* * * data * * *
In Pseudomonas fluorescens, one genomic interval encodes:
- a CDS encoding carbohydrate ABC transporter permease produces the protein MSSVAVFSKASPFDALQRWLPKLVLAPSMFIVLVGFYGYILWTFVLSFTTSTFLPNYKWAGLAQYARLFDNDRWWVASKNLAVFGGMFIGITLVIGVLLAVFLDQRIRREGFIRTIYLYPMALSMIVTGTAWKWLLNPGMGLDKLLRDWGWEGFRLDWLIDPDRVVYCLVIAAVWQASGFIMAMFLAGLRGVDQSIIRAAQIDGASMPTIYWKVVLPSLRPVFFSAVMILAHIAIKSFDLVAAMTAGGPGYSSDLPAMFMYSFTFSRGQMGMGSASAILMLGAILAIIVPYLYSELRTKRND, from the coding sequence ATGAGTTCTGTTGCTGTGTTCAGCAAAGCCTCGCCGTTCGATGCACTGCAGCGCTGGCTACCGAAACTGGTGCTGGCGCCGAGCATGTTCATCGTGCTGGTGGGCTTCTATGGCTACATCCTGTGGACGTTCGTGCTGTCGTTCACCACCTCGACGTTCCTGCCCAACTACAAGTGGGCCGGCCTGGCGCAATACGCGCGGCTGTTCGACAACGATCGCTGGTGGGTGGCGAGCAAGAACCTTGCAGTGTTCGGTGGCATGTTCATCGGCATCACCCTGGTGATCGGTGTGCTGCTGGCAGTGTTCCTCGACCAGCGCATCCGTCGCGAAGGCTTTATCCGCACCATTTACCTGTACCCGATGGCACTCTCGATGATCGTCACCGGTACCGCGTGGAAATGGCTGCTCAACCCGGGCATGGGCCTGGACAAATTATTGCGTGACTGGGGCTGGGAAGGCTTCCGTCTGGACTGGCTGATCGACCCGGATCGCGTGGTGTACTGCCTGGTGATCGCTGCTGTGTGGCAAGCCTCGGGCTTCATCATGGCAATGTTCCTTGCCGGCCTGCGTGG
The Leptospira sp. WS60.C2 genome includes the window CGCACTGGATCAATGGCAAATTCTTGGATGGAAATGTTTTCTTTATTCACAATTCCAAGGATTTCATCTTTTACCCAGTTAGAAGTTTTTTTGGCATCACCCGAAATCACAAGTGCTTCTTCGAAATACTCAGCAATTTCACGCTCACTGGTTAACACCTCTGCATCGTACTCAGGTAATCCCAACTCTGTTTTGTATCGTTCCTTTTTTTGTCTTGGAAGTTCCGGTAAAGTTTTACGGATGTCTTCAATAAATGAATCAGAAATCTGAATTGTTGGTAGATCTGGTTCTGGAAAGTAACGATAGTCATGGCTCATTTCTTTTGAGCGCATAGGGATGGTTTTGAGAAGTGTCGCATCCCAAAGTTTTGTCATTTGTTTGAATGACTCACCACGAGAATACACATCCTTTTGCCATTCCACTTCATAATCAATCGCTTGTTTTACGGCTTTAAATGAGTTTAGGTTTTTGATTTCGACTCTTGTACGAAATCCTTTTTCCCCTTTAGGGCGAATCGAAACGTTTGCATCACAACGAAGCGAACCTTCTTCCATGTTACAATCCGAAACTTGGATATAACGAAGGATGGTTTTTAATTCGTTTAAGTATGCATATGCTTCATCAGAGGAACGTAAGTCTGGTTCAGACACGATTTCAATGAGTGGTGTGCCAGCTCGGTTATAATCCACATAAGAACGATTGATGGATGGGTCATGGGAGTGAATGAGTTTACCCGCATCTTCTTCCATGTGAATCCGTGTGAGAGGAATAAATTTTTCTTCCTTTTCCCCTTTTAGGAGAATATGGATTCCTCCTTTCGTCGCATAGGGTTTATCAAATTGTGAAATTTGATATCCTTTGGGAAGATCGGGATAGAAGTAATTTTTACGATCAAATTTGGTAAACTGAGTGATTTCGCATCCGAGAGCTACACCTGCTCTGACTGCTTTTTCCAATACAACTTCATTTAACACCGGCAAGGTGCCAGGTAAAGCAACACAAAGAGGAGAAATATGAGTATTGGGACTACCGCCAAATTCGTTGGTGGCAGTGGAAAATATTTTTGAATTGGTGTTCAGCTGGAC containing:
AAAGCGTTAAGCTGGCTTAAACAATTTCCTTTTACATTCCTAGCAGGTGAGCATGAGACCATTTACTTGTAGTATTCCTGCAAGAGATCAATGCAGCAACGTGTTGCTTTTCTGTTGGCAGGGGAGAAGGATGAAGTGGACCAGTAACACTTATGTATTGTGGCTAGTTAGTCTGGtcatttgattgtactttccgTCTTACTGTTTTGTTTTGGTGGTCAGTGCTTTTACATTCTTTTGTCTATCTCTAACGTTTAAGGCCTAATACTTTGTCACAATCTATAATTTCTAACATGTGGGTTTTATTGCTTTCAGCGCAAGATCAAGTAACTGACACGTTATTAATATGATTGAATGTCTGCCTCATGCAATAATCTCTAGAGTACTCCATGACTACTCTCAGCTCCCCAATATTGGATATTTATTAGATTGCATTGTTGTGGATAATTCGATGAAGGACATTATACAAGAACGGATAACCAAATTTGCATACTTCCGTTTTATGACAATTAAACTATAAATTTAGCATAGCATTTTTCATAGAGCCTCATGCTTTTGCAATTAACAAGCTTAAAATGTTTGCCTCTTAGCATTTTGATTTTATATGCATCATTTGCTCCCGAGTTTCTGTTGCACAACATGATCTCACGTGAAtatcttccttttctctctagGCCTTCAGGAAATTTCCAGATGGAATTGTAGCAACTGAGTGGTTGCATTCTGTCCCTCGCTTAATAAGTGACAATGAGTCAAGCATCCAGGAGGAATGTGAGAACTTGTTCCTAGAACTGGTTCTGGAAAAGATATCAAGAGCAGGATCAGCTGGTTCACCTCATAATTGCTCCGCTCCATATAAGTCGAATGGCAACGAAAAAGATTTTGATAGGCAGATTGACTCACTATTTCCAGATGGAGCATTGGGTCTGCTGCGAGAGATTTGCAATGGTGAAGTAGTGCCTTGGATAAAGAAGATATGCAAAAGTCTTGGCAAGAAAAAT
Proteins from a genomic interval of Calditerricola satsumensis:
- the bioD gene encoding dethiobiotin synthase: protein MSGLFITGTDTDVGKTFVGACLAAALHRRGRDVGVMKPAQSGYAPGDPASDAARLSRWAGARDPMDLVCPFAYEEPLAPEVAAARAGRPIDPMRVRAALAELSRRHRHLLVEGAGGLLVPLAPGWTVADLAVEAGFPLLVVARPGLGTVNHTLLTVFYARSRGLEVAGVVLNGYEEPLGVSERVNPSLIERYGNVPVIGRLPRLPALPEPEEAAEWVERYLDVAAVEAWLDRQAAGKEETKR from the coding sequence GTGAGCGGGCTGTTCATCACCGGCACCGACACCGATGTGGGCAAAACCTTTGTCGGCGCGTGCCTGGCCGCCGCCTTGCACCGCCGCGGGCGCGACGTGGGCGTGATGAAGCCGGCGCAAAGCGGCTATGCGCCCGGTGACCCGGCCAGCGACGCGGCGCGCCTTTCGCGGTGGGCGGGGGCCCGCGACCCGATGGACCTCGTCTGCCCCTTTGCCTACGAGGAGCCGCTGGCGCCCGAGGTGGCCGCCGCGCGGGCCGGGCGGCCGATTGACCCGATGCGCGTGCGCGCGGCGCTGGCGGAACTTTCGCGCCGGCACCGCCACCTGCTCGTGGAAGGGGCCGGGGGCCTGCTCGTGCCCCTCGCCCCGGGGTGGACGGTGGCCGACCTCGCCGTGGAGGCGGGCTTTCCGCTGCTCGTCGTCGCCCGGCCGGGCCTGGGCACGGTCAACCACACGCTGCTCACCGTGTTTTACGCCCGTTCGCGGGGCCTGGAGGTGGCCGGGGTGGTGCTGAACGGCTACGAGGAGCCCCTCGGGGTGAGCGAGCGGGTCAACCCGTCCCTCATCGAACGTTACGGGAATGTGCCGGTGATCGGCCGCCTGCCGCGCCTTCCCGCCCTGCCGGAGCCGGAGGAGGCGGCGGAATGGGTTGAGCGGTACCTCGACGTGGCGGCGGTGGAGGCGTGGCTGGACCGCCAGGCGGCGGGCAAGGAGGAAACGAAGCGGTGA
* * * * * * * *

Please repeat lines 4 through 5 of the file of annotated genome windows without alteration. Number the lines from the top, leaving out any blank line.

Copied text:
AAAGCGTTAAGCTGGCTTAAACAATTTCCTTTTACATTCCTAGCAGGTGAGCATGAGACCATTTACTTGTAGTATTCCTGCAAGAGATCAATGCAGCAACGTGTTGCTTTTCTGTTGGCAGGGGAGAAGGATGAAGTGGACCAGTAACACTTATGTATTGTGGCTAGTTAGTCTGGtcatttgattgtactttccgTCTTACTGTTTTGTTTTGGTGGTCAGTGCTTTTACATTCTTTTGTCTATCTCTAACGTTTAAGGCCTAATACTTTGTCACAATCTATAATTTCTAACATGTGGGTTTTATTGCTTTCAGCGCAAGATCAAGTAACTGACACGTTATTAATATGATTGAATGTCTGCCTCATGCAATAATCTCTAGAGTACTCCATGACTACTCTCAGCTCCCCAATATTGGATATTTATTAGATTGCATTGTTGTGGATAATTCGATGAAGGACATTATACAAGAACGGATAACCAAATTTGCATACTTCCGTTTTATGACAATTAAACTATAAATTTAGCATAGCATTTTTCATAGAGCCTCATGCTTTTGCAATTAACAAGCTTAAAATGTTTGCCTCTTAGCATTTTGATTTTATATGCATCATTTGCTCCCGAGTTTCTGTTGCACAACATGATCTCACGTGAAtatcttccttttctctctagGCCTTCAGGAAATTTCCAGATGGAATTGTAGCAACTGAGTGGTTGCATTCTGTCCCTCGCTTAATAAGTGACAATGAGTCAAGCATCCAGGAGGAATGTGAGAACTTGTTCCTAGAACTGGTTCTGGAAAAGATATCAAGAGCAGGATCAGCTGGTTCACCTCATAATTGCTCCGCTCCATATAAGTCGAATGGCAACGAAAAAGATTTTGATAGGCAGATTGACTCACTATTTCCAGATGGAGCATTGGGTCTGCTGCGAGAGATTTGCAATGGTGAAGTAGTGCCTTGGATAAAGAAGATATGCAAAAGTCTTGGCAAGAAAAAT
Proteins from a genomic interval of Calditerricola satsumensis: